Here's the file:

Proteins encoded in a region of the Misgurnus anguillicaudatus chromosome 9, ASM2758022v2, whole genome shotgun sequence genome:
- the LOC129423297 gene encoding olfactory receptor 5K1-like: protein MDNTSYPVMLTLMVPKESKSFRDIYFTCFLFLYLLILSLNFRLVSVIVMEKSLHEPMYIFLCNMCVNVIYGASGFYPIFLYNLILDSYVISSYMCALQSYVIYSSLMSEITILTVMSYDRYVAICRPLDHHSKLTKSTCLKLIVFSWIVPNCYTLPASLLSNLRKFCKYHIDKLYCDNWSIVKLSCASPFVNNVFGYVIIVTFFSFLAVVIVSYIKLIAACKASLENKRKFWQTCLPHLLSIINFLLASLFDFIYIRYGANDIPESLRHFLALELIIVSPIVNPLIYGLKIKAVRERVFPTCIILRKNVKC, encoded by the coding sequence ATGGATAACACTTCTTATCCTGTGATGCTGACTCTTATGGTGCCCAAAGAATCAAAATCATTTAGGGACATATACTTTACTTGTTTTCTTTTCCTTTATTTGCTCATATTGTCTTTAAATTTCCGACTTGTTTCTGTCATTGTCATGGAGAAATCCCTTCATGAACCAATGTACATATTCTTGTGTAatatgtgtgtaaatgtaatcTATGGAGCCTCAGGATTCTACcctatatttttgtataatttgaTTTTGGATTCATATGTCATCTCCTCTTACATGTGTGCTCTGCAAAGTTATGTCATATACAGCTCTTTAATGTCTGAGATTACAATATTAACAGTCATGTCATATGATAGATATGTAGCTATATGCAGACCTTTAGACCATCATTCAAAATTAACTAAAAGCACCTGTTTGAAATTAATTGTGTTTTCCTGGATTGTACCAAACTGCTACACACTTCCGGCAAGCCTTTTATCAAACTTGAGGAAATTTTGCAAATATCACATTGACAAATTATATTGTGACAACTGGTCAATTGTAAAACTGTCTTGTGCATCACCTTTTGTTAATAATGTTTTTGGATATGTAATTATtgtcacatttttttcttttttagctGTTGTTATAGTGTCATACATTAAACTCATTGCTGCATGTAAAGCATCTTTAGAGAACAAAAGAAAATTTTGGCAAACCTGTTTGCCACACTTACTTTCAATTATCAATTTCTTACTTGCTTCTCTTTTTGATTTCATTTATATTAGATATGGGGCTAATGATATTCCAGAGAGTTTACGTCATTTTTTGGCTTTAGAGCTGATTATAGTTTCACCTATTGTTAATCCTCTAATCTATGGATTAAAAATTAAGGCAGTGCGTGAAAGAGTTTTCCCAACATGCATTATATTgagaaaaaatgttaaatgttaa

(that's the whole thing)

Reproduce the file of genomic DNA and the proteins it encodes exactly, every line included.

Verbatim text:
Proteins encoded in a region of the Misgurnus anguillicaudatus chromosome 9, ASM2758022v2, whole genome shotgun sequence genome:
- the LOC129423297 gene encoding olfactory receptor 5K1-like: protein MDNTSYPVMLTLMVPKESKSFRDIYFTCFLFLYLLILSLNFRLVSVIVMEKSLHEPMYIFLCNMCVNVIYGASGFYPIFLYNLILDSYVISSYMCALQSYVIYSSLMSEITILTVMSYDRYVAICRPLDHHSKLTKSTCLKLIVFSWIVPNCYTLPASLLSNLRKFCKYHIDKLYCDNWSIVKLSCASPFVNNVFGYVIIVTFFSFLAVVIVSYIKLIAACKASLENKRKFWQTCLPHLLSIINFLLASLFDFIYIRYGANDIPESLRHFLALELIIVSPIVNPLIYGLKIKAVRERVFPTCIILRKNVKC, encoded by the coding sequence ATGGATAACACTTCTTATCCTGTGATGCTGACTCTTATGGTGCCCAAAGAATCAAAATCATTTAGGGACATATACTTTACTTGTTTTCTTTTCCTTTATTTGCTCATATTGTCTTTAAATTTCCGACTTGTTTCTGTCATTGTCATGGAGAAATCCCTTCATGAACCAATGTACATATTCTTGTGTAatatgtgtgtaaatgtaatcTATGGAGCCTCAGGATTCTACcctatatttttgtataatttgaTTTTGGATTCATATGTCATCTCCTCTTACATGTGTGCTCTGCAAAGTTATGTCATATACAGCTCTTTAATGTCTGAGATTACAATATTAACAGTCATGTCATATGATAGATATGTAGCTATATGCAGACCTTTAGACCATCATTCAAAATTAACTAAAAGCACCTGTTTGAAATTAATTGTGTTTTCCTGGATTGTACCAAACTGCTACACACTTCCGGCAAGCCTTTTATCAAACTTGAGGAAATTTTGCAAATATCACATTGACAAATTATATTGTGACAACTGGTCAATTGTAAAACTGTCTTGTGCATCACCTTTTGTTAATAATGTTTTTGGATATGTAATTATtgtcacatttttttcttttttagctGTTGTTATAGTGTCATACATTAAACTCATTGCTGCATGTAAAGCATCTTTAGAGAACAAAAGAAAATTTTGGCAAACCTGTTTGCCACACTTACTTTCAATTATCAATTTCTTACTTGCTTCTCTTTTTGATTTCATTTATATTAGATATGGGGCTAATGATATTCCAGAGAGTTTACGTCATTTTTTGGCTTTAGAGCTGATTATAGTTTCACCTATTGTTAATCCTCTAATCTATGGATTAAAAATTAAGGCAGTGCGTGAAAGAGTTTTCCCAACATGCATTATATTgagaaaaaatgttaaatgttaa